Faiivae’s field training officer, Corporal Scott Crane, said they had found the drug in a car and he advised Faiivae not to get too close.
Body camera footage shows Faiivae appearing disoriented before taking a step back and collapsing on the pavement.
“I grabbed him and he was OD’ing,” Crane said.
In the video, Crane can be seen administering Narcan – which reverses overdoses and has become a crucial weapon in the fight against opioids – while trying to keep Faiivae focused on breathing.
“I couldn’t breathe,” Faiivae says, recalling the exposure as tears well up. “I was trying to grasp for breath, but I couldn’t breathe at all.”
“It’s an invisible killer. He would’ve died in that parking lot,” Crane said.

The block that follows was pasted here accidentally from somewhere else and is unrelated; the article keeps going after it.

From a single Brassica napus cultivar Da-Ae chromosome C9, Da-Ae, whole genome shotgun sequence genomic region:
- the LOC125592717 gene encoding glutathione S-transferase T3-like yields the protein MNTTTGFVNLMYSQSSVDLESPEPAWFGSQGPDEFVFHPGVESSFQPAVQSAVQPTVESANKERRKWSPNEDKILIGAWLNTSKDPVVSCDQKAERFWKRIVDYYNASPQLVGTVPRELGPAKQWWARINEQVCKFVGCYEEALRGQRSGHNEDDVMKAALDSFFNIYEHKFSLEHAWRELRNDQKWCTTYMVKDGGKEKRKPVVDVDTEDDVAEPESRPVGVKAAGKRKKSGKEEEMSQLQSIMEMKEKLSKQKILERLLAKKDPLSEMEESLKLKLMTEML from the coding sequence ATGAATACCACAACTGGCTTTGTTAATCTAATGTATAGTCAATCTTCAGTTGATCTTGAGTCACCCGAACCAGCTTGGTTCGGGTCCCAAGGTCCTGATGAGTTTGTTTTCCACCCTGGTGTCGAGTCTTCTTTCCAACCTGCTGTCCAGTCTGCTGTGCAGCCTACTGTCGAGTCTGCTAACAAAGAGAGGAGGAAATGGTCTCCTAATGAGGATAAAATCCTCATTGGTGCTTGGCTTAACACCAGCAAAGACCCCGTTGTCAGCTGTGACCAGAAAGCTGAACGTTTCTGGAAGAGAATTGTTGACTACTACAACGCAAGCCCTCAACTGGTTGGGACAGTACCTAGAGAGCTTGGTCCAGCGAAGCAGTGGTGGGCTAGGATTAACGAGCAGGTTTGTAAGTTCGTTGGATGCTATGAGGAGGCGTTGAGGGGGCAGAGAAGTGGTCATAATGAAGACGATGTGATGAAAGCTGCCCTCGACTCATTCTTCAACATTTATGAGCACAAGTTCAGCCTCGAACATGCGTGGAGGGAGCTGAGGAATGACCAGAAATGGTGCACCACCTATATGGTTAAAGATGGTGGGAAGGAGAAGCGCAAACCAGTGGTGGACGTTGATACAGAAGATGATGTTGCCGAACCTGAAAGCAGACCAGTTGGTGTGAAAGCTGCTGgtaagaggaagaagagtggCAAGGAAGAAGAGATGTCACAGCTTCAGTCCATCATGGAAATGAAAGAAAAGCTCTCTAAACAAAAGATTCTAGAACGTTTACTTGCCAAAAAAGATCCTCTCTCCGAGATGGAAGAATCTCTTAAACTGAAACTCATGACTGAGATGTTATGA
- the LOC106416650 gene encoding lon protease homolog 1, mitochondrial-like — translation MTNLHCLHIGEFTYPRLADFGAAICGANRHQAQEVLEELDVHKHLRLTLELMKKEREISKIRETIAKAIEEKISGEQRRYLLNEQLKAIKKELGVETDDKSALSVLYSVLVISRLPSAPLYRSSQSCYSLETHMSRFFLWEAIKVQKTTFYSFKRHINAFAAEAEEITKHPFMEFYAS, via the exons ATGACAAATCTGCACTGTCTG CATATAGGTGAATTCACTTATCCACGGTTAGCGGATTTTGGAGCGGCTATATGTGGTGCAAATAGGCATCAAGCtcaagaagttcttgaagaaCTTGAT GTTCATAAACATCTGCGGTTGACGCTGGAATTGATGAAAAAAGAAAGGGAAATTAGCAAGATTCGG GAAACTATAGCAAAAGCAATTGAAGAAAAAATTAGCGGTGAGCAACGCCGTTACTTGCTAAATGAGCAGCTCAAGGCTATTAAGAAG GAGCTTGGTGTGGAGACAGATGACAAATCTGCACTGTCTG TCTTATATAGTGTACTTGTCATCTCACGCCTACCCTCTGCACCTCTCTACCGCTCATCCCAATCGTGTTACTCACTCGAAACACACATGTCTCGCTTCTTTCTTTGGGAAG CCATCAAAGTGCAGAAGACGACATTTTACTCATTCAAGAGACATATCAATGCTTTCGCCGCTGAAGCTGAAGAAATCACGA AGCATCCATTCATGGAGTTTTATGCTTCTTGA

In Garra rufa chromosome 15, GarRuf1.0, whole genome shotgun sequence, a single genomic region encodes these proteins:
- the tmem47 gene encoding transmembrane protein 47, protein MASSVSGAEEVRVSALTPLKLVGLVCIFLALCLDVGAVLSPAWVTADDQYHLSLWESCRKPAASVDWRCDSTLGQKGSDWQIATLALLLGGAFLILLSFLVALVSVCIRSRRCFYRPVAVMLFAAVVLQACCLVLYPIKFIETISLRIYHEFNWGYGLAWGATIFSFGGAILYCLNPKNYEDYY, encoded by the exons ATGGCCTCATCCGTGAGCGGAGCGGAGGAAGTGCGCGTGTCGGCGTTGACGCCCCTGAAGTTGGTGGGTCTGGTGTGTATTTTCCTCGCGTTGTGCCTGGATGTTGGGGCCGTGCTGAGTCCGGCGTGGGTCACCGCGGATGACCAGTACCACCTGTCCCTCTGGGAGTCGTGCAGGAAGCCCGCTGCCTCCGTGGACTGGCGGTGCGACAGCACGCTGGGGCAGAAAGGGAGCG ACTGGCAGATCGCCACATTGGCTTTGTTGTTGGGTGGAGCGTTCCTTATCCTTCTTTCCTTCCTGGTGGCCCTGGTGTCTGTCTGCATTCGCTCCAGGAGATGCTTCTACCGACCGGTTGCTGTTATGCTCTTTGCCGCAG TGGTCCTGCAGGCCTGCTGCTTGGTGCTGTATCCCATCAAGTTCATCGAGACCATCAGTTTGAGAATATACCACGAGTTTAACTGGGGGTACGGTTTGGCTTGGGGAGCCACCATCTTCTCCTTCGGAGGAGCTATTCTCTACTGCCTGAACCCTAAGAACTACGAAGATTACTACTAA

The fire department arrived on the scene and drove Faiivae to the hospital.
“I don’t think people realize the severity of how deadly it really is,” Faiivae said.
The sheriff’s department told Fox News Thursday that Faiivae does not remember much from the incident and has not yet returned to work.
The department remains unsure of how Faiivae was exposed to the drug – whether it was airborne, or absorbed on his skin.
Fentanyl is 50% more potent than heroin. Being exposed to just a few grams can potentially have deadly consequences.
The San Diego Sheriff’s Department says fentanyl use is on the rise in California, having increased roughly 46% in the last year.
Meanwhile, the amount of fentanyl seized at the border by Customs and Border Protection increased again in June as part of a continued surge in seizures of the deadly drug, which are now 78% higher in fiscal year 2021 so far compared to all of the last fiscal year.
Fox News’ Adam Shaw contributed to this report.